The Weekly Ringer

The University of Mary Washington Student Newspaper

Decision on stoles reflects University’s core values

4 min read
Red, orange and green graduation cords lay over a graduation cap on a step.

Students receive graduation cords for their involvement in clubs and leadership on campus. | Abbey Magnet, The Weekly Ringer

Martina Pugh

Staff Writer

On Feb. 22, the University Faculty Council approved a change in stole regulation, allowing students to wear up to two stoles at graduation, as well as expanding the types of official stoles included in the University’s graduation regalia. 

Previously, Honors Program students and first-generation students were permitted to wear one stole for their respective academic accomplishments, which meant they had to choose which parts of their identity they felt deserved to be showcased. 

There was an inherent hypocrisy within the previous regulations, as the University pridefully encourages a holistic view toward students inside and outside the classroom. However, the restriction on stoles suggested that accomplishments outside of the Honors College and being first-generation were not entities warranting such recognition.

Students could have gotten their degrees from any institution, but they chose UMW and their individual experiences are what make UMW the place it is and will continue to be. For that reason, the change in stole regulation is a step in the right direction for UMW and how it celebrates its students.

Individuals within the Student Government Association, NAACP, Class Council and the Campus Programming Board voiced their beliefs that stoles should be more accessible to the student body as a representation of what they have been able to accomplish beyond academia. The University’s rigid guidelines on regalia before the change often enforced an uncomfortable sense of uniformity that shoehorned individuals into boxes that the University usually praises them for dismantling.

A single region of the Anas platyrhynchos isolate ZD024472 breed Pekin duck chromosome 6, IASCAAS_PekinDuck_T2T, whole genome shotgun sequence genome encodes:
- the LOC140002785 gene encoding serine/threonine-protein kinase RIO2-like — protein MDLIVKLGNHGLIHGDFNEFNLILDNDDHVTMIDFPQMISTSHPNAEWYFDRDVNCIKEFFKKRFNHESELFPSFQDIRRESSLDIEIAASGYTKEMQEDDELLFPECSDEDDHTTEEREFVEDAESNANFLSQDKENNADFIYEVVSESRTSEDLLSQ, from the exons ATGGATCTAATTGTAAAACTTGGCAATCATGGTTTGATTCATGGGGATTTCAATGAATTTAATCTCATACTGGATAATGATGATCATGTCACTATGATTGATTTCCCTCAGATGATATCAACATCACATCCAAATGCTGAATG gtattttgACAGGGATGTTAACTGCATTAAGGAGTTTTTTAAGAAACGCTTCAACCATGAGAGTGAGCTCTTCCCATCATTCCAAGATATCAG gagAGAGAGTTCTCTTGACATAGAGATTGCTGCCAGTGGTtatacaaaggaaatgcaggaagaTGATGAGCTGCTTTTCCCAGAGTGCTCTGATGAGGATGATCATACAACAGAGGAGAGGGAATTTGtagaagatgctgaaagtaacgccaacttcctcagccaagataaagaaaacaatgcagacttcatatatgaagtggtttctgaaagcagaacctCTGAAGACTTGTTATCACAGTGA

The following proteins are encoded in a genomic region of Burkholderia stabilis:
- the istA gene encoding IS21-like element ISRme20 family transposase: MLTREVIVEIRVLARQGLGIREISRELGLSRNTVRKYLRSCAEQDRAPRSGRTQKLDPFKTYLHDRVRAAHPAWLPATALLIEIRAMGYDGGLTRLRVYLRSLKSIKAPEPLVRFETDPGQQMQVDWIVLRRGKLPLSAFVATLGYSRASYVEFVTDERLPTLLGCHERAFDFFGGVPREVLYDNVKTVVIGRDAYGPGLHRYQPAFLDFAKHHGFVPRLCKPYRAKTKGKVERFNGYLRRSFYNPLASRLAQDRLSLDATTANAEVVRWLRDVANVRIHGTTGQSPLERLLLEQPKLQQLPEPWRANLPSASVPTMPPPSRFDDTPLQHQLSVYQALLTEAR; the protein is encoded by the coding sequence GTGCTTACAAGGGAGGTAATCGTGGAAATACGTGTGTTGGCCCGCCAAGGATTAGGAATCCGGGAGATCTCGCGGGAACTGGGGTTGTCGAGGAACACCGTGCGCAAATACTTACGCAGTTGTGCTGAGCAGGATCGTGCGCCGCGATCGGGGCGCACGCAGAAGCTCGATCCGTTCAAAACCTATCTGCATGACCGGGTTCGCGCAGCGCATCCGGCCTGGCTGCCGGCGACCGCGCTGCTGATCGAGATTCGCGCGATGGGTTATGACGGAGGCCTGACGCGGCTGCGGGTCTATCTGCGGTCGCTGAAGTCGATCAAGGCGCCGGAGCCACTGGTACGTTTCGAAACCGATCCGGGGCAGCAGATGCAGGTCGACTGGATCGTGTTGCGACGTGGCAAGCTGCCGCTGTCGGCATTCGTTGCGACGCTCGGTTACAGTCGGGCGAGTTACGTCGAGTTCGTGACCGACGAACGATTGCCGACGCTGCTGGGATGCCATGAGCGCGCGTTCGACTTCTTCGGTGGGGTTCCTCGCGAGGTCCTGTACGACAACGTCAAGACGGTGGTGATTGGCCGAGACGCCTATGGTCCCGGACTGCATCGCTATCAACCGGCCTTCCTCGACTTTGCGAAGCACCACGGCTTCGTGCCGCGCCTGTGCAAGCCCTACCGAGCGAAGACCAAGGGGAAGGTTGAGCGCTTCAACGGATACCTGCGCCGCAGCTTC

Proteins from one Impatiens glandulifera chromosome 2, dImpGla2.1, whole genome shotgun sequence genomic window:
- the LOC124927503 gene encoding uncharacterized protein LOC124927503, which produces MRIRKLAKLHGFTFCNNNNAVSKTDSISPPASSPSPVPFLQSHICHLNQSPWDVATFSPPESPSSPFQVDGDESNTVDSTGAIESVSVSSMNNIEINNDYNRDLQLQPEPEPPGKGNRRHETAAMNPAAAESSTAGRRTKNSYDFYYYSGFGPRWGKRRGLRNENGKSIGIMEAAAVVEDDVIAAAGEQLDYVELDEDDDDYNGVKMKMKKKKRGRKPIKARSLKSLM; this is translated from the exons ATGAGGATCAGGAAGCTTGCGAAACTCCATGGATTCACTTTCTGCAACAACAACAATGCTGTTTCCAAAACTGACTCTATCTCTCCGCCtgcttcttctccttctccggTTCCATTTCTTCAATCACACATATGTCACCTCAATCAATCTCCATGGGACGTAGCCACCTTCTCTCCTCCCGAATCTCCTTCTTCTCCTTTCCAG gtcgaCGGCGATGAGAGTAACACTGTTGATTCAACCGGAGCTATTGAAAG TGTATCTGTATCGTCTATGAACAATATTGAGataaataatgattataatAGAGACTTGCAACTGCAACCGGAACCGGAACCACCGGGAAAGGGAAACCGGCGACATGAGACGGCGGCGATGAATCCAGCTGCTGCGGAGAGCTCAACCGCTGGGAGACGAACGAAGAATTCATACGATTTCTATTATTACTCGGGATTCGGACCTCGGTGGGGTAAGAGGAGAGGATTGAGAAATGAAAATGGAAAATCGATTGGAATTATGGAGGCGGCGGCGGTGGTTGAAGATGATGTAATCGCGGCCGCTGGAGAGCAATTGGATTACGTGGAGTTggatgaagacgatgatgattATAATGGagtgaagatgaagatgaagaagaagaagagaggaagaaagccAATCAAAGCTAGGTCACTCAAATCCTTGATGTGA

UMW Class President and junior political science major Shadwick Yoder said that the previous restrictions on stoles were “another one of those tight regulations.”  

He continued, “That is out of character for UMW because you are supposed to be individual and express yourself and all of these very good aspects and attributes of a liberal arts education.”

With this new freedom, commencement will be more about “all that you were able to do and accomplish as a student here because of the support of faculty and staff,” said Nathan Francis, a senior political science major. 

SGA President Jaylyn Long, a senior biomedical science major, said “UMW is also a place of individuality. And so I don’t think any of my peers would be upset or frustrated if I looked like an individual because I had individual experiences.” 

When asked about the importance of stoles as opposed to cords, Long, said, “I want an identifiable marker that says I’m more than just a name on a card. I am a student. I have had a lived experience here. I have had many accomplishments” 

Currently, the change has been implemented; however, there is still a lack of information present on the website regarding how individuals and their organizations will obtain stoles not offered by Mary Washington.

There are multiple routes the University could take that would help streamline the process of students finding stoles for their respective organizations, such as a resource list for students to find and acquire stoles for their organizations. Other institutions, such as Christopher Newport University, refer students to specific sites, while Virginia Commonwealth University provides students with direct access through their Barnes and Noble bookstore connection.

Additionally, Mary Washington has over 100 clubs and organizations, and it would be overwhelming to expect them to create individual stoles for all of them. However, the University should fund the creation of specific stoles for elected officials for students who acquired positions through campus-wide elections.

Students who engage in activities outside of academia spearhead the institution’s ability to be considered a well-rounded environment. There is no student life on campus without students to facilitate it, and the university should be proud that students who have chosen to volunteer, create events, or work for the university want to showcase pride in their experiences.

The change in regalia comes just in time for the class of 2024 to showcase all they have accomplished at graduation on May 11—despite their pandemic-altered college experience. The decision to expand the regalia that graduating students may don is a step in the right direction, for the work that students do during their undergraduate careers deserves to be recognized as they walk across the stage to receive their diplomas.

“I think that sending us off in a way that we feel like we have celebrated what it is that we have been able to accomplish while we were here is deeply important to graduating seniors and I think would make for stronger alumni,” said Jenny Wolfe, a senior political science major.